Recently we read about sabotage on the plot of Joe Mills, who runs a YouTube channel called Digging for Dinner. Someone had ruined his entire crop dousing it with paint and varnish. When only one plot gets attacked then obvious questions get asked.

Last week a Twitter report said that someone on their allotments had been hit on the head by a rock thrown by another plot holder and the police were even called.

We often hear about disputes with the committee who are trying to just maintain rules but to some they are seen to be overly zealous and they may ignore the fact that the issue is often down to them breaking the rules. People may be asked several times by different people to abide by the rules but all of a sudden it's not their breach of the rules but the manner they were approached and a stream of unrelated issues surface in their defence.

There can be incidents where beans or other high and foliage plants are densely grown right along the dividing path. One party will claim it is with the intent of deliberately intending to block their light. They turn to the committee to resolve. When asked to take down and move the plants before they become an issue the others often do nothing and then it's too late to move the plants. Next year they repeat their planting.

We have had the victimisation card played and incidents where the whole family and even other non members who have never been on the plot make claims.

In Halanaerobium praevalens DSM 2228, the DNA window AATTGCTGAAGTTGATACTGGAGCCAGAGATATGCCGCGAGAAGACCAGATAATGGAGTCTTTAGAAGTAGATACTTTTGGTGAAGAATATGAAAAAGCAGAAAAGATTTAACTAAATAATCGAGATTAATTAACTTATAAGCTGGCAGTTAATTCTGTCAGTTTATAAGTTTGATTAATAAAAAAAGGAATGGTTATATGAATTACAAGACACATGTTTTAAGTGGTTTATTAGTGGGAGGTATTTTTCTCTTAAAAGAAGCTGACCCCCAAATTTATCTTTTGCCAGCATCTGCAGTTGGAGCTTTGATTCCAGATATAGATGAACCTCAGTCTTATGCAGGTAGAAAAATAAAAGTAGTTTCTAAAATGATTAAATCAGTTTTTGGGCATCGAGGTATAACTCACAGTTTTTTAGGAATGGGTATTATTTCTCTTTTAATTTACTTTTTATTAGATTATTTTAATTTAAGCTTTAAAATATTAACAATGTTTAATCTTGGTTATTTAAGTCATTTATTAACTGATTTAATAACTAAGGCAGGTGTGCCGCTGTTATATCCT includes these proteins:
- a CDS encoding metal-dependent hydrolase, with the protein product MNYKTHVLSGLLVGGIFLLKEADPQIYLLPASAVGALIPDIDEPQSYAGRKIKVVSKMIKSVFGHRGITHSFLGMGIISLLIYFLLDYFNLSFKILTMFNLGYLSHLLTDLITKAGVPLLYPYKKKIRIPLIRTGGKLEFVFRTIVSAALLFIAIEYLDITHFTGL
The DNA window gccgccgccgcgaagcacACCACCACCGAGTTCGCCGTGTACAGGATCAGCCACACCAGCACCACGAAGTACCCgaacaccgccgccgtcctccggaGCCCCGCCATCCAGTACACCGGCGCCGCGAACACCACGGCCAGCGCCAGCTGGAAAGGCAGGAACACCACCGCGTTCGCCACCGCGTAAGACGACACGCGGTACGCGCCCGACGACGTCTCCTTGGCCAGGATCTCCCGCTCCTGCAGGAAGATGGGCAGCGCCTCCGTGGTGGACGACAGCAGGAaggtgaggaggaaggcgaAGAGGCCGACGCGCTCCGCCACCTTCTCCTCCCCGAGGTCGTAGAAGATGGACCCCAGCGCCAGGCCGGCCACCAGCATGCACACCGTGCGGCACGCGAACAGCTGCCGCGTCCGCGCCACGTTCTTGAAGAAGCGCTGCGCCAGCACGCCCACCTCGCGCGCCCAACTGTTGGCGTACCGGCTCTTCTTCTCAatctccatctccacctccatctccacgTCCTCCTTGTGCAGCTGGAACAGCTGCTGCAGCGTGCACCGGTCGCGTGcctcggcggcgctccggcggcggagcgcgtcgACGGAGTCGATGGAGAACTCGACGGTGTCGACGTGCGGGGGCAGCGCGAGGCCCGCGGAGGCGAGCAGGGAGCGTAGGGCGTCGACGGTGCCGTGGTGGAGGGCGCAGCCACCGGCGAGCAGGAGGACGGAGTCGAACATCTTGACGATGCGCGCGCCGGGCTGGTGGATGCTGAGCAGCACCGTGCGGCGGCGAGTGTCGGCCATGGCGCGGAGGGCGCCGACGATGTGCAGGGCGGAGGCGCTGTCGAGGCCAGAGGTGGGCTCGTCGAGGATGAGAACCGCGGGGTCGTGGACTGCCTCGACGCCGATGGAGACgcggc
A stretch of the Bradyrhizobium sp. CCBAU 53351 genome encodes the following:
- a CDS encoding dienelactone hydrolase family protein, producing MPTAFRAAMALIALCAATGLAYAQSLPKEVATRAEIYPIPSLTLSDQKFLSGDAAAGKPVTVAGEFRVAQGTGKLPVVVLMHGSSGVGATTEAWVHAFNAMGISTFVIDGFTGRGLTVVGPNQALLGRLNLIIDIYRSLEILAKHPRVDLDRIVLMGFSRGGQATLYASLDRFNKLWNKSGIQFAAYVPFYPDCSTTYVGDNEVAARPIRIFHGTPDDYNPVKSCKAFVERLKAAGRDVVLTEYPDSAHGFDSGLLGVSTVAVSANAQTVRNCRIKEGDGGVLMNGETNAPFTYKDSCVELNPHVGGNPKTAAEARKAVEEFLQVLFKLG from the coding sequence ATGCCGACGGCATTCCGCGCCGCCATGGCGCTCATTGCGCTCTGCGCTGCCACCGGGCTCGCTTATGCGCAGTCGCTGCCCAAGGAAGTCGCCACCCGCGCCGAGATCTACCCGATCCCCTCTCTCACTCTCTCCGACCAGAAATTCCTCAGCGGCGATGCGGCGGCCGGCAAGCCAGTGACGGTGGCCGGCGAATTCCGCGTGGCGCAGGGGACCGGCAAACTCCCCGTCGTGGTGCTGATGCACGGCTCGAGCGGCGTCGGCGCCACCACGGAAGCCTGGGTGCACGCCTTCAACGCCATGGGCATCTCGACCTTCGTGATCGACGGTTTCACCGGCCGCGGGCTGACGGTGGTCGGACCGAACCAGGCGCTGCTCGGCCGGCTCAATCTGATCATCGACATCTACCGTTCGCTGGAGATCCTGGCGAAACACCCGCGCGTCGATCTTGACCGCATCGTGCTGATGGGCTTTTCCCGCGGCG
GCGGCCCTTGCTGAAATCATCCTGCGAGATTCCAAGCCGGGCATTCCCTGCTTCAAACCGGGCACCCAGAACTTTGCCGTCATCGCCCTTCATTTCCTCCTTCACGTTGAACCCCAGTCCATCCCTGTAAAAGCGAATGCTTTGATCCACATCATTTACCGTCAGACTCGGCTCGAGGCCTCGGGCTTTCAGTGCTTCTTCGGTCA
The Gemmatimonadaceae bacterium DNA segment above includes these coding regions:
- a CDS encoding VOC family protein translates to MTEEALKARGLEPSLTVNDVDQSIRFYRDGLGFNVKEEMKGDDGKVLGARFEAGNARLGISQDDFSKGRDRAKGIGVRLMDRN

Then there are the cases of theft or sabotage and when inspected often little substance can be found to support the claim. There are those who throw the accusations out first with little or no substance and you discover it's not about a single issue but something that went off long before that.

When relations clearly are not going to be resolved plot holders have been given the opportunity to move. This is not a measure taken lightly or recommended but sometimes it works.

However, let’s not lose sight that 99% of the time there is peace, harmony and goodwill. Folk get on, share seeds and plants, cover for each other and pass many a sunny afternoon together over a cuppa.

That is until you mention the bindweed, the weather, the harvest, the gate locks, the rent, the….. The seemingly most innocent of conversations can bring out those pent up issues,.so today, make a special effort to say hello, have a chat and compliment them on their plot.

Wednesday, 19 August 2020

Pride and Prejudice

It is a truth universally acknowledged that a single plot holder in possession of a good allotment must be in want of a prize.